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J.S. Bach was a voice actor? Wie konnte das sein?*

J.S. Bach was a voice actor?

Wie konnte das sein?*




So how can this be that Johann Sebastian Bach be considered a voice actor? It can't be. Say it isn't so.


Yes, you would be correct in saying that J.S. Bach would not be a voice actor. Of course not. Don't be silly. But something the other night actually caused me to think about the influence this master of musical composition had and how musicians perform his complex works. It almost made me fall out of my couch. The revelation was blinding. 


To set the stage, one must know that we voice actors (voiceovers or voice talents if you will) are tasked with getting a script, interpreting it, and performing it with our own "slant". Our personality. Our soul if you will. That's what we do. That's why people hire us. Our script is our guide and our experience makes the performance. 


As I was listening to some of my favorite Bach pieces last night, I noted that on one specific work; Tocatta and Fugue in D minor (you know the one, the scary organ music usually played at Halloween), each performer did not perform it like the previous performer. 


Many recordings of this classic, or rather Baroque piece have been produced. My first experience was on Switched On Bach by then Walter Carlos; later Wendy Carlos. I grew quite accustomed to this rendition only to hear it again by other organists. It is an organ piece you know. Each and every one of those performances was technically and magically different. So much so, that you could almost tell who the organist was, assuming you knew their style.


But what really hit me was when I heard that piece played by a symphony of get this...electric guitars! Yes! Electric guitars and it was AMAZING. The group is Sinfonity and here is the link just in case you want to hear it. I do suggest you take a listen. I can't say enough about it.

I digress though. Where was I? Oh yes, various performances of Tocatta and Fugue in D minor. On listening to the various versions of this popular work, I began to realize that given the same score, each performer; no matter an organist or a group of modern guitarists were playing, each one had their own vision. We've established this already, but the connection here is that a group of voice actors can be given the same script, and each one will apply their own groove to it. Their own interpretation. Their own organ or guitar per se.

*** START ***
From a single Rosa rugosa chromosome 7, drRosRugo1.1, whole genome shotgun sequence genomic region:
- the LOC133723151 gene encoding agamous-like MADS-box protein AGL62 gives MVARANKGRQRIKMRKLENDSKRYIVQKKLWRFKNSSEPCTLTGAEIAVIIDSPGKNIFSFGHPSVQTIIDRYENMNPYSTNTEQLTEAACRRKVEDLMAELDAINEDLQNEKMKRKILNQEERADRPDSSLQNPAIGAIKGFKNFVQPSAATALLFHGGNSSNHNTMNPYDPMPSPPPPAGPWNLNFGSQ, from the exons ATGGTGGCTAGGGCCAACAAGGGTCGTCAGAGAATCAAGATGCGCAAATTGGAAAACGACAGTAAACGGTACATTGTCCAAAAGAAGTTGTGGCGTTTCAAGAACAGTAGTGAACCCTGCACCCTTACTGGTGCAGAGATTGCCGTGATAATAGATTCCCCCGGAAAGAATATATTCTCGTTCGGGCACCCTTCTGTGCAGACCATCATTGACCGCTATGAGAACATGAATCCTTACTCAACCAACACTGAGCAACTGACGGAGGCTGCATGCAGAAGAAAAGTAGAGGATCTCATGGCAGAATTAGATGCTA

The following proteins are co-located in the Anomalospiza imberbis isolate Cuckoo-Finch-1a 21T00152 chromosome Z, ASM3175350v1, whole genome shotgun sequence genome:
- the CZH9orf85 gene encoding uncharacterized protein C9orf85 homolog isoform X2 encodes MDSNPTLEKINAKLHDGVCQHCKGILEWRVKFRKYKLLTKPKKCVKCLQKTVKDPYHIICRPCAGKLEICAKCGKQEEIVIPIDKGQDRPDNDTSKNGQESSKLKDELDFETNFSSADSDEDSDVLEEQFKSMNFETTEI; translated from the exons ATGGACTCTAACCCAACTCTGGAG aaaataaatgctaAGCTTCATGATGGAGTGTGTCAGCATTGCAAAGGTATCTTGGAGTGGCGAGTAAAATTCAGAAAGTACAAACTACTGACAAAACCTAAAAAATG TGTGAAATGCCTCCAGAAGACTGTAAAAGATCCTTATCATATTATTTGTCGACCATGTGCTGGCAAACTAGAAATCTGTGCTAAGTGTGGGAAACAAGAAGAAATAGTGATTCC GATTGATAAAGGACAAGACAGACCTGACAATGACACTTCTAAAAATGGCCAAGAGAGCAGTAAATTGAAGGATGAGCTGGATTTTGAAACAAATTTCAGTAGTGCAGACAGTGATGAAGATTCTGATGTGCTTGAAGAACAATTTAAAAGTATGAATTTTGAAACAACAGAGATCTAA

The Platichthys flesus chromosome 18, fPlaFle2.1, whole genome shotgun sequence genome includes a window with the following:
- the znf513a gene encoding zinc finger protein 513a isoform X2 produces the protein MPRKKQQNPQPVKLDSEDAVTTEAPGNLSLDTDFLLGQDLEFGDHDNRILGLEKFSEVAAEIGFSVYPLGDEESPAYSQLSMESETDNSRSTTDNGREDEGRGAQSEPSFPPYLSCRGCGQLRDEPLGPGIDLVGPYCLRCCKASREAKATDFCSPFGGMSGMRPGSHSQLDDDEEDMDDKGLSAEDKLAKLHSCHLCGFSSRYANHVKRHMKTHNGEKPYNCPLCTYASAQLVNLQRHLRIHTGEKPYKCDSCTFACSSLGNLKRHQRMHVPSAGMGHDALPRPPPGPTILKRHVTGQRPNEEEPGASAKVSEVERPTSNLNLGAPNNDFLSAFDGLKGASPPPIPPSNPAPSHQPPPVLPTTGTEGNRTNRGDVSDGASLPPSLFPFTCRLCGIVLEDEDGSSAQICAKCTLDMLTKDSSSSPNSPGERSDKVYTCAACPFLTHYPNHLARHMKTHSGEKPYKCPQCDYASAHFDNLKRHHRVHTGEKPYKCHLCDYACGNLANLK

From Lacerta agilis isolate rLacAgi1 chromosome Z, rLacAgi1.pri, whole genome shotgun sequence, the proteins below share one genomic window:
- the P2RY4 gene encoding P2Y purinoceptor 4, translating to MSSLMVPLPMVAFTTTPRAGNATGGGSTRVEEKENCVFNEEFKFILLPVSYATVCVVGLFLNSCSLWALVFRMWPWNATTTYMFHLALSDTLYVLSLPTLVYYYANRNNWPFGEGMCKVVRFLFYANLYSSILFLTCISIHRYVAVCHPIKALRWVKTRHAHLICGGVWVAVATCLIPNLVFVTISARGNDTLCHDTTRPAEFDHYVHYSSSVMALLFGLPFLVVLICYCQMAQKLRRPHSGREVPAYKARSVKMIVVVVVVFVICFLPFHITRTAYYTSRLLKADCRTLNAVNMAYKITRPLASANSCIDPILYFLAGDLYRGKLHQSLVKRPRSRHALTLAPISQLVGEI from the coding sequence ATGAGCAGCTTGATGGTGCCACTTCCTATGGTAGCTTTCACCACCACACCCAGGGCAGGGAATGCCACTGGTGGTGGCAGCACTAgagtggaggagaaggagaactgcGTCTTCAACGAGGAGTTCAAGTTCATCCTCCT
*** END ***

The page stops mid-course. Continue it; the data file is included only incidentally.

The script writer, much like Herr Bach has a specific sound they hear in their heads. I'm sure Johann played his manuscript as he heard it. He was a master musician you know. But lets take the deeper dive into how we believe it's meant to be played today, it being well over 250 years old. 


The only thing a musician has is the music with all its marks, time signatures, notes of various times, pauses, repeats and such. All of these indications are set. No alterations needed to perform this as-is. So why do musicians perform it slightly differently? 


Well, we've also established that. They apply their soul and their experience to it! Indeed, they feel the music. They capture its essence. They realize the emotion that a piece written in a minor key has and know that when they play it, that emotion needs to be clear. 


Voice talents have that as well. They may not have the complex instructions written down on paper as the T&F Dm score has, but they do have the words, and those words mean something.


So is Johann Sebastian Bach a voice actor? No. We know that. But the concepts of writing a musical piece and having it interpreted in many different ways goes to show how one can create literary music and have that be joyfully interpreted, each standing on it's own merit.


*Sorry if this is wrong. Google Translate you know.

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